and most had few skills or consistent work history (i.e. many had never
worked at one place for very long or had recently been fired from a long-time
place of work). The temporary agency got them a foot in the door by minimizing
the risk to the company if the worker didnÂ’t fit in. Many of those hired
in this way used the experience they gained to get their careers back
on track and eventually find higher paying jobs at other companies.

       Ironically the governmentÂ’s
war on temporary workers has led some corporations to create strict policies
making it all but impossible for temporary workers to make the transition
to full time employees. After the decision in the Microsoft case many
high tech companies that rely on temporary workers created such policies.
The fear is that by allowing temporary workers to become full time employees,
the courts, the IRS and others might at some point in the future rule
there was never a real difference between temporary and full-time employees.

       If the current ruling is upheld,
most companies wonÂ’t stop using temporary workers, but instead will adopt
all sorts of new restrictions that ultimately harm those workers with
the fewest skills and work experience as well as those people who desire
the flexibility that temp jobs offer.

      That might be a win for Washington
bureaucrats and pro-union ideologues, but it would be a tremendous loss
for millions of temporary workers.

The Computer Games Nobody’s Afraid of (Except Me)

       In post-Littleton America,
the right and the left are gradually converging on a “centrist” compromise
to throw over both the 1st and 2nd amendments in
order to achieve some mythically safe society. One of the prime targets
of this new consensus are video games that realistically depict acts of
violence.

       Numerous commentators have
noted that some branches of the military use the 3-D game Doom
as a training tool, the implication being that any game realistic enough
for the military couldn’t possibly appropriate for impressionable young
minds. Of course such comments usually fail to note that Doom is
used by the military to teach small unit tactics rather than for its depiction
of violence which is relatively unrealistic. As computer graphics technology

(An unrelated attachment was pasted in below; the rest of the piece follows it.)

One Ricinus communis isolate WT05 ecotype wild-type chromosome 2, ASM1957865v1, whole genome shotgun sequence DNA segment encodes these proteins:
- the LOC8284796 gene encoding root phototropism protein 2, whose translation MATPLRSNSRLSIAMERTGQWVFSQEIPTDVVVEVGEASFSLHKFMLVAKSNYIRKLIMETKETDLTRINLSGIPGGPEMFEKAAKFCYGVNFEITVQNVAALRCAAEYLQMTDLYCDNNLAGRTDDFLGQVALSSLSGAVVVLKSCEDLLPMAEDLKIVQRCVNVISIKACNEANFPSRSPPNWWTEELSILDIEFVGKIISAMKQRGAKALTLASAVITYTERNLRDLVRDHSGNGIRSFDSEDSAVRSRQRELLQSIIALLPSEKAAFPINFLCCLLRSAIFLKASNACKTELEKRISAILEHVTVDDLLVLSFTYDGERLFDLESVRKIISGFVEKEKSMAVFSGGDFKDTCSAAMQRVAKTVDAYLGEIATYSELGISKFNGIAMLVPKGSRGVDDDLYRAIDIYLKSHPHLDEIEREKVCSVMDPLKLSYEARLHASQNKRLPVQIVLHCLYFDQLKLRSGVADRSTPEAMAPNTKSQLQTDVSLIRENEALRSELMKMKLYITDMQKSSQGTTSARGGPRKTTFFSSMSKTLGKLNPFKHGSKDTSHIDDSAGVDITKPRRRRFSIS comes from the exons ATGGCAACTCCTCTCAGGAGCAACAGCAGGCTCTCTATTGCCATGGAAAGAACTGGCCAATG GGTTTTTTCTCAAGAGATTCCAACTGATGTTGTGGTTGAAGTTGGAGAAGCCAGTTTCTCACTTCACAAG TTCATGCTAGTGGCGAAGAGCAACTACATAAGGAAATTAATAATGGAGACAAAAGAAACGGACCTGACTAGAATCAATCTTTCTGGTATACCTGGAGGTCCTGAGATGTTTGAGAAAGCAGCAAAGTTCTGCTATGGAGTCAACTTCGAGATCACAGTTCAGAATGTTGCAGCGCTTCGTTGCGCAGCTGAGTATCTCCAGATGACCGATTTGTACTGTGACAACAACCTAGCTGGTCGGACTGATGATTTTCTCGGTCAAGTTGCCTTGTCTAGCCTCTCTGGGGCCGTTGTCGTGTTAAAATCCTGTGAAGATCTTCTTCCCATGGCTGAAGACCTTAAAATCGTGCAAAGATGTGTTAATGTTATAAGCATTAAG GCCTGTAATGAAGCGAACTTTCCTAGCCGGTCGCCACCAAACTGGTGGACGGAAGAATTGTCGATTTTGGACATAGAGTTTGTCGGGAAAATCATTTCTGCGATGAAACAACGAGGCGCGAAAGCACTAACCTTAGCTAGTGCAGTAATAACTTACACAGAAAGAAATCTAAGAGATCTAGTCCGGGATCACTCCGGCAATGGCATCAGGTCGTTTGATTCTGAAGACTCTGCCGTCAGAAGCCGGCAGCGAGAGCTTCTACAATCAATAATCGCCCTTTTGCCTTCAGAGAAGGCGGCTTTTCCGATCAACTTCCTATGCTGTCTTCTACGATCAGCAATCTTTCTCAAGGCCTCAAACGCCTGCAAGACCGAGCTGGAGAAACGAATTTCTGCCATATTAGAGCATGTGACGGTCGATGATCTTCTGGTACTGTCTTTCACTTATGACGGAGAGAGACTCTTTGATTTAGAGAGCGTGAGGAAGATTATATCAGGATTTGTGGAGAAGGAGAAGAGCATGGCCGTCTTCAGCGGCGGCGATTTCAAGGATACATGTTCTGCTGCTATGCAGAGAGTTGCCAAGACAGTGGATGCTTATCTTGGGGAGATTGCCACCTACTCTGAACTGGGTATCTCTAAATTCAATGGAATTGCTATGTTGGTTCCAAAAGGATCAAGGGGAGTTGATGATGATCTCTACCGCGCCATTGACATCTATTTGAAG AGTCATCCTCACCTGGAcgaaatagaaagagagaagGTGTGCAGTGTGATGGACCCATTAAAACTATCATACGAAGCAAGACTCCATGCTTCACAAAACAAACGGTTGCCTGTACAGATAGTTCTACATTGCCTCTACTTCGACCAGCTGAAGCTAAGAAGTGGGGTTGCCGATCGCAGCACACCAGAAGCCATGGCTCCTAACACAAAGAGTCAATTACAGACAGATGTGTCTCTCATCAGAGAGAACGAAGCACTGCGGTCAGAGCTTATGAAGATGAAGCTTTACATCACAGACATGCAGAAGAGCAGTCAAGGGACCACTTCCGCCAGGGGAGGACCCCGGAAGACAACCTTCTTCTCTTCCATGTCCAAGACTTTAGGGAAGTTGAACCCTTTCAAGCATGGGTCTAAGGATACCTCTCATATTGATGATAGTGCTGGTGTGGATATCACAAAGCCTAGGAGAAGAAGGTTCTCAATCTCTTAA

continues improve, these sort of games are destined to get ever gorier
and the controversy more heated.

       Contrary to the received wisdom
of pundits, however, the main impression playing these games gives is
an appreciation for just how unrealistic they are even when the graphics
look like Hollywood special. The settings are usually bizarre space stations
or underground dungeons populated with evil looking aliens and monsters.
Some recent titles veer from this formula, but are still basically unreal.
Consider the current state-of-the-art 3d shooter, Half Life. The
player is cast as a physicist takes on the hordes of an invading alien
army all the while fending off a large military unit sent to wipe out
everyone with knowledge of the aliens. Yep, better keep that game far
away from Stephen Hawking before he goes Rambo.

       Ironically the games that present
serious moral quandaries are precisely those games that the media either
ignores or, more often, actually praises: so-called “god games.” As the
category title suggests, in a god game the player gets to act as a sort
of god, often the most minute details of the game world. The classic (and
most popular) examples of god games are Civilization and SimCity.

       Civilization casts the
player as the leader of a small tribe around 2000 BC. The player tries
to guide his civilization to success over 4,000 years or so, which generally
requires defeating the other civilizations in military conquest, although
the player can also win the game by being the first to successfully build